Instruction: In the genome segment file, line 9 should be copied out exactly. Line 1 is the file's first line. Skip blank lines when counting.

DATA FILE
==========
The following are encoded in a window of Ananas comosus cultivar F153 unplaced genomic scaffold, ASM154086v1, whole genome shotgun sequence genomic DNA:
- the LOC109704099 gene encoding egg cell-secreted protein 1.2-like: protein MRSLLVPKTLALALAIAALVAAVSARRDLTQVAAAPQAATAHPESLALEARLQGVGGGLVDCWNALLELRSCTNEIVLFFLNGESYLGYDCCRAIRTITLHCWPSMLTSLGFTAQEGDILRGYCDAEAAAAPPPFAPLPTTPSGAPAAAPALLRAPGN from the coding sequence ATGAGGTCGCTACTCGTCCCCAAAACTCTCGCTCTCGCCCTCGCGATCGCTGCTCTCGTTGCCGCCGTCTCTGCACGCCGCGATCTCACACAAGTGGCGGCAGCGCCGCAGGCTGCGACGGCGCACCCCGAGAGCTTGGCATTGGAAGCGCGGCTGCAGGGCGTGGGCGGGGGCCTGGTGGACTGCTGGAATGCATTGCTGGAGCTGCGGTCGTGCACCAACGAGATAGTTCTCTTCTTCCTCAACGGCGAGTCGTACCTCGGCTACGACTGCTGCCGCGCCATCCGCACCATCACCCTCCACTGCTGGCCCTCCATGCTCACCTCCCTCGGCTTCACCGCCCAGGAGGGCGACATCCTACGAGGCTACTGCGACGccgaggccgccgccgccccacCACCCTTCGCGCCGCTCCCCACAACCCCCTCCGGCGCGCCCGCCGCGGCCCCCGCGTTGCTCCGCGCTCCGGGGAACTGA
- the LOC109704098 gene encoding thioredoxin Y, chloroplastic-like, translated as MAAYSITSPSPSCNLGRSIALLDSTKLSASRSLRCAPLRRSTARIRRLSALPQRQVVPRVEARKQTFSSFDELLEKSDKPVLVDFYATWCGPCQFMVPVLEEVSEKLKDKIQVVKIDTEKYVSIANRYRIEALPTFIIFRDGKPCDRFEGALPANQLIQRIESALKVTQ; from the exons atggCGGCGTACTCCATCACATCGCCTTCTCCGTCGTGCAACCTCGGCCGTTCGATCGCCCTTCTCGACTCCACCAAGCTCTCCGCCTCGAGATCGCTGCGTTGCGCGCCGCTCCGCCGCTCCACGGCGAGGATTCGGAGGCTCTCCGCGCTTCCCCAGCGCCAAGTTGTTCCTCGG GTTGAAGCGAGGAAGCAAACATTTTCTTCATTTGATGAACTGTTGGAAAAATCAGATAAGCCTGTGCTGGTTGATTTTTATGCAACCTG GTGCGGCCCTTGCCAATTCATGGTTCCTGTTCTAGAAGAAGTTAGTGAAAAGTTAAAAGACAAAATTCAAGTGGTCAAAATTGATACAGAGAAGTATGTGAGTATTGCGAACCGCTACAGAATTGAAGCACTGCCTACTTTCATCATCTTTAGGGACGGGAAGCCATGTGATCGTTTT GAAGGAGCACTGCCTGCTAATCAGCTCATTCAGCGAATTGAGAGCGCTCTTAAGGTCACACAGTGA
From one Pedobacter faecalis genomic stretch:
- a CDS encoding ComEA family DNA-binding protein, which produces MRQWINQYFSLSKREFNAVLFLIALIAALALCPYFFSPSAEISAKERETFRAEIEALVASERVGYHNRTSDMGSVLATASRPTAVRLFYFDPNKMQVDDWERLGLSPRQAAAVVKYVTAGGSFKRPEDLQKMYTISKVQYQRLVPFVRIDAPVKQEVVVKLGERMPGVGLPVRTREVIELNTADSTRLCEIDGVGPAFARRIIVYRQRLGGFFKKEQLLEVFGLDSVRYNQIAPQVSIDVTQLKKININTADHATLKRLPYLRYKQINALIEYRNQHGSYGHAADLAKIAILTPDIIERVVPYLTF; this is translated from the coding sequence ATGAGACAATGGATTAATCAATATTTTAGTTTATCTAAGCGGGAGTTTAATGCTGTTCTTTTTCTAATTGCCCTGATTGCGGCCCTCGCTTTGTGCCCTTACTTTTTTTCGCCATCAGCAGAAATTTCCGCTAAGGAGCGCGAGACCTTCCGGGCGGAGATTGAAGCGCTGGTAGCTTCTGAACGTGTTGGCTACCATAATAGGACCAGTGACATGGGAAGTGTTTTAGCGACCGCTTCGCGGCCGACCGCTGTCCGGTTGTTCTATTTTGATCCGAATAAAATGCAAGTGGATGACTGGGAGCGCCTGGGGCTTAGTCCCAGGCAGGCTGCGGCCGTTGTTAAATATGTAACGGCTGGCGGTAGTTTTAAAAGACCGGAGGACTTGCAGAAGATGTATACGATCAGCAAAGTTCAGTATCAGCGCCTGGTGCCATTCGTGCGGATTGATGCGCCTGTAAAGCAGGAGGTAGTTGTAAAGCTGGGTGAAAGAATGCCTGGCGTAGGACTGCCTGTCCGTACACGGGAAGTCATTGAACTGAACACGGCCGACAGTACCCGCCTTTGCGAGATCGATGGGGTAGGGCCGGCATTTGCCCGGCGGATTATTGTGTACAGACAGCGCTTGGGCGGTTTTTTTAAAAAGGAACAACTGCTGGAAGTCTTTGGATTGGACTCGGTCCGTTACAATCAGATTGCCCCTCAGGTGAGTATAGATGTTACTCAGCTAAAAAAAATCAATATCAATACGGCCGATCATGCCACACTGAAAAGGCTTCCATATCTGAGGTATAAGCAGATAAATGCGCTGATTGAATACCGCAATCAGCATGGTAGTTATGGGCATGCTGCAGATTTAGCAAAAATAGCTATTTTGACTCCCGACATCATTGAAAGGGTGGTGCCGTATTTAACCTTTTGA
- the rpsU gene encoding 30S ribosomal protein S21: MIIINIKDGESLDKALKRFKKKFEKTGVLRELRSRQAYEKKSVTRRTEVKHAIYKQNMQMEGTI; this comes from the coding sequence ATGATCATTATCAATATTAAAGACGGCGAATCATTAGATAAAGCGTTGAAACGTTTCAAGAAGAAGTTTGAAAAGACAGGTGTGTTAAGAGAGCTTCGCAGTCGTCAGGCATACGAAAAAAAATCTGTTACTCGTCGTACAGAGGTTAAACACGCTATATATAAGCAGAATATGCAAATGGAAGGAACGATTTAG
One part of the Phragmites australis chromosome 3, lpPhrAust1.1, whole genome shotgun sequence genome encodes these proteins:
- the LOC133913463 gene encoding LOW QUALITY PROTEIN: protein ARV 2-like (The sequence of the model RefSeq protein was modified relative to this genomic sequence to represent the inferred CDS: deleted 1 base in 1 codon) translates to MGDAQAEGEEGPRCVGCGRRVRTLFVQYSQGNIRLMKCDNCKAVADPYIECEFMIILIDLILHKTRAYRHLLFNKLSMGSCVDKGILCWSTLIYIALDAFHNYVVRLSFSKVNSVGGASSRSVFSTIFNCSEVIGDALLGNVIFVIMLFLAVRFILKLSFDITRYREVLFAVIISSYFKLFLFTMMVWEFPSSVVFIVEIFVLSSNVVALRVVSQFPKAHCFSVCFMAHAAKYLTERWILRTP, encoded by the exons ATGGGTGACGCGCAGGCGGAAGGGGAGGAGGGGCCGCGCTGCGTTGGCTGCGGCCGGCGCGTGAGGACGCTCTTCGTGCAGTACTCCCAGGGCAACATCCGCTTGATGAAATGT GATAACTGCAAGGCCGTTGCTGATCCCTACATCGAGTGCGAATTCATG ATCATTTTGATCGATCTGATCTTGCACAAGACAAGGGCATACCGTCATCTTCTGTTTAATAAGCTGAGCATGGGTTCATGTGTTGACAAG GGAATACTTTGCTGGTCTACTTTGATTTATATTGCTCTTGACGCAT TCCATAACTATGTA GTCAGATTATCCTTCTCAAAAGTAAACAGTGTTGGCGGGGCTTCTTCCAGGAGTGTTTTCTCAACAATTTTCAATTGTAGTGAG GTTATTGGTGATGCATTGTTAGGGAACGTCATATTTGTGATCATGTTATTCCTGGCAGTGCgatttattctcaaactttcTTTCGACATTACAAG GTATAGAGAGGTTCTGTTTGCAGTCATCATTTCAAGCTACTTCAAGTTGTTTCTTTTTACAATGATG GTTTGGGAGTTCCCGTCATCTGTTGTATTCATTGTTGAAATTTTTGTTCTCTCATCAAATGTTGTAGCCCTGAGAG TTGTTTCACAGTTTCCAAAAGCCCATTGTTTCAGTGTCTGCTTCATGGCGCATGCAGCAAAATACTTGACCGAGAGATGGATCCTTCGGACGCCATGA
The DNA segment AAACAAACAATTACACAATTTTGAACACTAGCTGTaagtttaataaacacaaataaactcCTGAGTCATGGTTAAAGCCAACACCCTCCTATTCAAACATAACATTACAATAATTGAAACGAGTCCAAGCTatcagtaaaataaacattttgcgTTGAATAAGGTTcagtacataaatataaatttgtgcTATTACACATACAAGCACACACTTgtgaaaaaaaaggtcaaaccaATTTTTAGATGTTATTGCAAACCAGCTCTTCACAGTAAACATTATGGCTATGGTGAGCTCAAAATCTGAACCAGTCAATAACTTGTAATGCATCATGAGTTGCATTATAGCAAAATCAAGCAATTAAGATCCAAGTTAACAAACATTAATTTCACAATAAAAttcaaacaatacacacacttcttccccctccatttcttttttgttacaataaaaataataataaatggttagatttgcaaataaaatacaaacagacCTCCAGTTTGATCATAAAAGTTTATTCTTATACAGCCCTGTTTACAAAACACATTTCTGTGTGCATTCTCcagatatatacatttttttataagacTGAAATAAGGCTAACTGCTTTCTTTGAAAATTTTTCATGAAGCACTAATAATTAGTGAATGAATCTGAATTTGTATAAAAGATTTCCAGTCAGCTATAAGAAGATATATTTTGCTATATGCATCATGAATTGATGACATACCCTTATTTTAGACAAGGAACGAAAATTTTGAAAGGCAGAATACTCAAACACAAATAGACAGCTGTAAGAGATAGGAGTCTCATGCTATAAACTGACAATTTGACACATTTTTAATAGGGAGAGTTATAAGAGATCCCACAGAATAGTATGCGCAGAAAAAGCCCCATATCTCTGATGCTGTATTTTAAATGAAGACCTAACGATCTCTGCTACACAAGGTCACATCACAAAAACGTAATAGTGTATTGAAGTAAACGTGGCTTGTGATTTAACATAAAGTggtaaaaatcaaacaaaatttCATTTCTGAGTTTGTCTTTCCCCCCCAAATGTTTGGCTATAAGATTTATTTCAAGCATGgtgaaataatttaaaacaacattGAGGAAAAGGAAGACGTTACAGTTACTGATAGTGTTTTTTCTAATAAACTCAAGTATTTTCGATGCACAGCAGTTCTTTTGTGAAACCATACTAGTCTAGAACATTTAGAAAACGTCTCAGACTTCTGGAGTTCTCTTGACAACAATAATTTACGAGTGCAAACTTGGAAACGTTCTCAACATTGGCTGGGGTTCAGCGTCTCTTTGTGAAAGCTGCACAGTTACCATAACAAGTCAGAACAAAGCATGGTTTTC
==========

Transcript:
The DNA segment AAACAAACAATTACACAATTTTGAACACTAGCTGTaagtttaataaacacaaataaactcCTGAGTCATGGTTAAAGCCAACACCCTCCTATTCAAACATAACATTACAATAATTGAAACGAGTCCAAGCTatcagtaaaataaacattttgcgTTGAATAAGGTTcagtacataaatataaatttgtgcTATTACACATACAAGCACACACTTgtgaaaaaaaaggtcaaaccaATTTTTAGATGTTATTGCAAACCAGCTCTTCACAGTAAACATTATGGCTATGGTGAGCTCAAAATCTGAACCAGTCAATAACTTGTAATGCATCATGAGTTGCATTATAGCAAAATCAAGCAATTAAGATCCAAGTTAACAAACATTAATTTCACAATAAAAttcaaacaatacacacacttcttccccctccatttcttttttgttacaataaaaataataataaatggttagatttgcaaataaaatacaaacagacCTCCAGTTTGATCATAAAAGTTTATTCTTATACAGCCCTGTTTACAAAACACATTTCTGTGTGCATTCTCcagatatatacatttttttataagacTGAAATAAGGCTAACTGCTTTCTTTGAAAATTTTTCATGAAGCACTAATAATTAGTGAATGAATCTGAATTTGTATAAAAGATTTCCAGTCAGCTATAAGAAGATATATTTTGCTATATGCATCATGAATTGATGACATACCCTTATTTTAGACAAGGAACGAAAATTTTGAAAGGCAGAATACTCAAACACAAATAGACAGCTGTAAGAGATAGGAGTCTCATGCTATAAACTGACAATTTGACACATTTTTAATAGGGAGAGTTATAAGAGATCCCACAGAATAGTATGCGCAGAAAAAGCCCCATATCTCTGATGCTGTATTTTAAATGAAGACCTAACGATCTCTGCTACACAAGGTCACATCACAAAAACGTAATAGTGTATTGAAGTAAACGTGGCTTGTGATTTAACATAAAGTggtaaaaatcaaacaaaatttCATTTCTGAGTTTGTCTTTCCCCCCCAAATGTTTGGCTATAAGATTTATTTCAAGCATGgtgaaataatttaaaacaacattGAGGAAAAGGAAGACGTTACAGTTACTGATAGTGTTTTTTCTAATAAACTCAAGTATTTTCGATGCACAGCAGTTCTTTTGTGAAACCATACTAGTCTAGAACATTTAGAAAACGTCTCAGACTTCTGGAGTTCTCTTGACAACAATAATTTACGAGTGCAAACTTGGAAACGTTCTCAACATTGGCTGGGGTTCAGCGTCTCTTTGTGAAAGCTGCACAGTTACCATAACAAGTCAGAACAAAGCATGGTTTTC